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Motivating is based on the theory students’ perceptions of the value and likelihood of a positive outcome of a learning task impact student success and the classroom environment. Working with and through existing student emotions provides an avenue for engagement that can provide the basis for student motivation. Motivating involves capturing students’ attention, infusing learning with a sense of purpose, and leveraging the social aspect of learning.
How to apply this approach
Get To Class Early — Use the few minutes before class starts to get students thinking about what is next. As students get seated, display an image, an artifact, or a passage of text that relates to the day’s content and informally ask questions like, “What do you notice?" Another advantage of attending class early is having short connecting conversations with your students before class starts. Tell Great Stories — Use an opening story to pique students' interest and activate their emotions. Framing a class as a story helps students comprehend and remember content and cultivates curiosity. Start the class with a question that the class session will help the students answer. Invoke Purpose — Over time, students will lose sight of the bigger picture of the course. Students need reminders of the larger purpose of individual activities, class sessions, and units. Remind students regularly of how activities support course and unit objectives.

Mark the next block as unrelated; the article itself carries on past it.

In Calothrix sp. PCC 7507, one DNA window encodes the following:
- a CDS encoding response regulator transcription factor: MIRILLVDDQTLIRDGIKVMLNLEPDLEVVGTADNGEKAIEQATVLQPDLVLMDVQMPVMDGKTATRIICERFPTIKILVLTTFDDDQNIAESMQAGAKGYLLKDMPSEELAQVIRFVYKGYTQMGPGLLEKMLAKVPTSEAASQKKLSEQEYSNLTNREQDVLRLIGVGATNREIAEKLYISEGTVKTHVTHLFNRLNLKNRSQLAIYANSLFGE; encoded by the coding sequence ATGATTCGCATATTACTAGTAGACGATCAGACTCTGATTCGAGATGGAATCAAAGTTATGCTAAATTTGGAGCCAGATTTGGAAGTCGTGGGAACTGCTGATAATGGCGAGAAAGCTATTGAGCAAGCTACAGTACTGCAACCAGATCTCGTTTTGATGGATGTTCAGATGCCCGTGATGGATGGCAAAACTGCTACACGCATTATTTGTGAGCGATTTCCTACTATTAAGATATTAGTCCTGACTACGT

Acknowledge the Emotions in the Room — Harness the emotions in the room and set the class's tone through various methods. Use film clips, tell jokes, and share stories to activate your students’ feelings and prepare them to learn. Make It Social — Emotions are contagious; use this knowledge to your teaching’s advantage. Students can learn cooperatively by promoting engagement with each other and you. Show Enthusiasm — Care about what you teach and why you teach it. Just as important, care about your students as human beings. Showing enthusiasm for the subject matter and compassion for your students gives students reasons to care about what they are working hard to learn.
- Get to class early. Use the time to pique your curiosity and get to know your students more personally.
- Begin classes with something that affects student emotions by sharing something to wonder about, telling a story, or providing them with a surprising piece of evidence. Grab their attention and get them ready to learn.
- Share how this content or the people who research in this field are positively impacting the world. Remind students of your material’s potential benefits to society.
- Keep the broader purpose of a class period at the forefront of students’ minds by using a visual space on the board or by frequent oral reminders.
- Show enthusiasm for your discipline and the class topics.
Lang, James M. Small teaching: Everyday lessons from the science of learning. John Wiley & Sons, 2016. pp. 102-116.